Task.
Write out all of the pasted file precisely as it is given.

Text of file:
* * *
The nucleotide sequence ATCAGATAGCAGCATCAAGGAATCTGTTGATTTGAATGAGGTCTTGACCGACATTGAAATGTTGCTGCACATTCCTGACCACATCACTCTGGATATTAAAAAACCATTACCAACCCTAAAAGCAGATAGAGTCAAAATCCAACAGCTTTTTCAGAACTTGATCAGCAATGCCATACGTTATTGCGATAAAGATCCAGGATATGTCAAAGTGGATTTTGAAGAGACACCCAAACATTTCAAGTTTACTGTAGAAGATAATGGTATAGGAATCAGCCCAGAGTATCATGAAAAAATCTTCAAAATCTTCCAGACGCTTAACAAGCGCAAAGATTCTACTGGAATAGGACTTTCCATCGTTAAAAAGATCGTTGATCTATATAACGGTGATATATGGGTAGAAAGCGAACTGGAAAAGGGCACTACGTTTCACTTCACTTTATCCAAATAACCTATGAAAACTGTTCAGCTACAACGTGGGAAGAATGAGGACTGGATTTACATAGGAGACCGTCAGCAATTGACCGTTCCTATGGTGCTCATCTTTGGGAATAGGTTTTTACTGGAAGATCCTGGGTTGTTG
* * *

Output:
The nucleotide sequence ATCAGATAGCAGCATCAAGGAATCTGTTGATTTGAATGAGGTCTTGACCGACATTGAAATGTTGCTGCACATTCCTGACCACATCACTCTGGATATTAAAAAACCATTACCAACCCTAAAAGCAGATAGAGTCAAAATCCAACAGCTTTTTCAGAACTTGATCAGCAATGCCATACGTTATTGCGATAAAGATCCAGGATATGTCAAAGTGGATTTTGAAGAGACACCCAAACATTTCAAGTTTACTGTAGAAGATAATGGTATAGGAATCAGCCCAGAGTATCATGAAAAAATCTTCAAAATCTTCCAGACGCTTAACAAGCGCAAAGATTCTACTGGAATAGGACTTTCCATCGTTAAAAAGATCGTTGATCTATATAACGGTGATATATGGGTAGAAAGCGAACTGGAAAAGGGCACTACGTTTCACTTCACTTTATCCAAATAACCTATGAAAACTGTTCAGCTACAACGTGGGAAGAATGAGGACTGGATTTACATAGGAGACCGTCAGCAATTGACCGTTCCTATGGTGCTCATCTTTGGGAATAGGTTTTTACTGGAAGATCCTGGGTTGTTG